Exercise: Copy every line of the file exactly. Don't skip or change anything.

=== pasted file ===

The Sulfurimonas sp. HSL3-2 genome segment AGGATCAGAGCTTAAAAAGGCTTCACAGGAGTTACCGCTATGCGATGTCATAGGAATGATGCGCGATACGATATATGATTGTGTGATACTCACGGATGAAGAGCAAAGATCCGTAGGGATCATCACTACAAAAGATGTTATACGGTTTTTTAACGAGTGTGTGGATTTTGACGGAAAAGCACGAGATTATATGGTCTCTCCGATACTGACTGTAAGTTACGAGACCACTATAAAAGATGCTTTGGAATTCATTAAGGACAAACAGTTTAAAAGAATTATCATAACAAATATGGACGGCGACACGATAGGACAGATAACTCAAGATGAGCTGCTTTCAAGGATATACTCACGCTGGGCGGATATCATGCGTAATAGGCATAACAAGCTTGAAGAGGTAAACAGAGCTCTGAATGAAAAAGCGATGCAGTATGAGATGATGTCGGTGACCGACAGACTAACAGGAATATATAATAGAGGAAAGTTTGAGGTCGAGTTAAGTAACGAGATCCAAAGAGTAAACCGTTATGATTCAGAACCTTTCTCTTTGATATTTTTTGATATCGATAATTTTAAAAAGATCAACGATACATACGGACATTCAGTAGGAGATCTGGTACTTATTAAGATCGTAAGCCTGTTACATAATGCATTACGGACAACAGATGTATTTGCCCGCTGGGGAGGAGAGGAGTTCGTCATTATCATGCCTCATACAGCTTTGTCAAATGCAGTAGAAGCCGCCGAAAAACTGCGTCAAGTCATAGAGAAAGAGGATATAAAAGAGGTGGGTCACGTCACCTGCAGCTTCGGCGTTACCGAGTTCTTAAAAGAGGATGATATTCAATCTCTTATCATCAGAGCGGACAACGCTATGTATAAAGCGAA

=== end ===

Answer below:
The Sulfurimonas sp. HSL3-2 genome segment AGGATCAGAGCTTAAAAAGGCTTCACAGGAGTTACCGCTATGCGATGTCATAGGAATGATGCGCGATACGATATATGATTGTGTGATACTCACGGATGAAGAGCAAAGATCCGTAGGGATCATCACTACAAAAGATGTTATACGGTTTTTTAACGAGTGTGTGGATTTTGACGGAAAAGCACGAGATTATATGGTCTCTCCGATACTGACTGTAAGTTACGAGACCACTATAAAAGATGCTTTGGAATTCATTAAGGACAAACAGTTTAAAAGAATTATCATAACAAATATGGACGGCGACACGATAGGACAGATAACTCAAGATGAGCTGCTTTCAAGGATATACTCACGCTGGGCGGATATCATGCGTAATAGGCATAACAAGCTTGAAGAGGTAAACAGAGCTCTGAATGAAAAAGCGATGCAGTATGAGATGATGTCGGTGACCGACAGACTAACAGGAATATATAATAGAGGAAAGTTTGAGGTCGAGTTAAGTAACGAGATCCAAAGAGTAAACCGTTATGATTCAGAACCTTTCTCTTTGATATTTTTTGATATCGATAATTTTAAAAAGATCAACGATACATACGGACATTCAGTAGGAGATCTGGTACTTATTAAGATCGTAAGCCTGTTACATAATGCATTACGGACAACAGATGTATTTGCCCGCTGGGGAGGAGAGGAGTTCGTCATTATCATGCCTCATACAGCTTTGTCAAATGCAGTAGAAGCCGCCGAAAAACTGCGTCAAGTCATAGAGAAAGAGGATATAAAAGAGGTGGGTCACGTCACCTGCAGCTTCGGCGTTACCGAGTTCTTAAAAGAGGATGATATTCAATCTCTTATCATCAGAGCGGACAACGCTATGTATAAAGCGAA